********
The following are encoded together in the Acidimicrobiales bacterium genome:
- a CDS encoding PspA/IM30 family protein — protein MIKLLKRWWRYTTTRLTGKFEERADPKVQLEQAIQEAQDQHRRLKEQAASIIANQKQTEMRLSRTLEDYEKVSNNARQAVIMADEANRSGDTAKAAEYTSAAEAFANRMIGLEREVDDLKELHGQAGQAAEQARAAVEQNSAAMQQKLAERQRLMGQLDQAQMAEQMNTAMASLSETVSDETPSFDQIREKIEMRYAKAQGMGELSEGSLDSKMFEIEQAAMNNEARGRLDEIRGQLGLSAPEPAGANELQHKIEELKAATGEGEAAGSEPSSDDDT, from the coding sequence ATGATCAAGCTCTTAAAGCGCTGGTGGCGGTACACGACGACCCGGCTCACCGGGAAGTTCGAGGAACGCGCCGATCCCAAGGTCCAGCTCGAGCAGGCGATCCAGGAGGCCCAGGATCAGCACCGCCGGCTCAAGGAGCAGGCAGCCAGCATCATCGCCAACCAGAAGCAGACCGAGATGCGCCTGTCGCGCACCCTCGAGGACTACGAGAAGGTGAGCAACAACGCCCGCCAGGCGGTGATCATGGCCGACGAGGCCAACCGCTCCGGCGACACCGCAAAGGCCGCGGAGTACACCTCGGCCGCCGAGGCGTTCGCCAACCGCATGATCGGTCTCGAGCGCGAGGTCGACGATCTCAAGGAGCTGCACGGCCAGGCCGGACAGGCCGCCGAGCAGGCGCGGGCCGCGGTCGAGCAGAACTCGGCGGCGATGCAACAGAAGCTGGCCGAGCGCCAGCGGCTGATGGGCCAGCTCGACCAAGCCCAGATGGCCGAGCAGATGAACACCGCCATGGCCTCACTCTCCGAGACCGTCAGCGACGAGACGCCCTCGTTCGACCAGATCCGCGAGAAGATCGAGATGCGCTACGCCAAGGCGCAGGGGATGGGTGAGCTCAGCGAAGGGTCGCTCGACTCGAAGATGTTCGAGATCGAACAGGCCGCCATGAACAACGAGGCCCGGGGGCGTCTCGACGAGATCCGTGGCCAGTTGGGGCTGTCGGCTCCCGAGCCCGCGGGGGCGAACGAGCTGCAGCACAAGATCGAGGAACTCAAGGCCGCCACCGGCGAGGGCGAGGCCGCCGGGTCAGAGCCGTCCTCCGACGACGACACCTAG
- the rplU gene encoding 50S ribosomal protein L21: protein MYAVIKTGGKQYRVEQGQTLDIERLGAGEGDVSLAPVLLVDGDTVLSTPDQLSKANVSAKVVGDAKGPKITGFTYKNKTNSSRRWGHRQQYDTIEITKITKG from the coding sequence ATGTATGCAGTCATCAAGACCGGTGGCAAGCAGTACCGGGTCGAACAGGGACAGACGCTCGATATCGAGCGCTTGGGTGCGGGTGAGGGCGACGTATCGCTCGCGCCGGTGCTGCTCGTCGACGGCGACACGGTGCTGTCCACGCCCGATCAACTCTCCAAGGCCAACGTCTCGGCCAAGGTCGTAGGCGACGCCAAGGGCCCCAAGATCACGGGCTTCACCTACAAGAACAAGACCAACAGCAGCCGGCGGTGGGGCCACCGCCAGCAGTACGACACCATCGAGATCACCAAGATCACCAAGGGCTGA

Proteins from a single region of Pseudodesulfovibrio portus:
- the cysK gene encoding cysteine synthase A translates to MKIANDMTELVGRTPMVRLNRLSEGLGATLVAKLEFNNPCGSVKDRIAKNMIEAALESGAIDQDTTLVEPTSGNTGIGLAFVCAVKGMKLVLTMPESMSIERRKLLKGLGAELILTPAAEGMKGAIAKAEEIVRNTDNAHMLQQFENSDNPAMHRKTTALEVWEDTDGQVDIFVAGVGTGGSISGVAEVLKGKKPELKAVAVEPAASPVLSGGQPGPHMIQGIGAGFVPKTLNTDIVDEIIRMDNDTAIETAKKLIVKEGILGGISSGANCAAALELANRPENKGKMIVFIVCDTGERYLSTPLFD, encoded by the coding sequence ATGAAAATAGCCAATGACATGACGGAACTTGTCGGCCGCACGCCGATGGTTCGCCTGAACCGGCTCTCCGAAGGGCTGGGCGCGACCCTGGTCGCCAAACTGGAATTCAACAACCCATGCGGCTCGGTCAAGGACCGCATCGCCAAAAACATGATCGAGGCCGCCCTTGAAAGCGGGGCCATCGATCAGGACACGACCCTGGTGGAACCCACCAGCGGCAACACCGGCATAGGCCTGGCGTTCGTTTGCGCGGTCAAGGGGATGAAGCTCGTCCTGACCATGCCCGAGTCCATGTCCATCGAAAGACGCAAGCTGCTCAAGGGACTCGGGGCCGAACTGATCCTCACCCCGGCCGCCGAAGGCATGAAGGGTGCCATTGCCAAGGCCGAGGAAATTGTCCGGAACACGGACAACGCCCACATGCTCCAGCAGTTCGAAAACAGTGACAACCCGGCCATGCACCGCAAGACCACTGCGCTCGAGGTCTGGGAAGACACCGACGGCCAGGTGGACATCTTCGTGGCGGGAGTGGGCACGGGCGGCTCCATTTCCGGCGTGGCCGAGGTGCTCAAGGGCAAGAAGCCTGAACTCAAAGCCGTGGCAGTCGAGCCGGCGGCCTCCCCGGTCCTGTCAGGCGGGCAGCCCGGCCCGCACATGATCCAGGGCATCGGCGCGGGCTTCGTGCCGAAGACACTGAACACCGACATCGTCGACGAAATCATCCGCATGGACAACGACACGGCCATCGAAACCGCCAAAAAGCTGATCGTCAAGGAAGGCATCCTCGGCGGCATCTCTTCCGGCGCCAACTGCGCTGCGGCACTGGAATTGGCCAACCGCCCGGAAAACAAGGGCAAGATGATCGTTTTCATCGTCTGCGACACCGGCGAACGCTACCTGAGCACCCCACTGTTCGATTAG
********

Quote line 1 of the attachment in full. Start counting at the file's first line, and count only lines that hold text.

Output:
The following are encoded together in the Acidimicrobiales bacterium genome: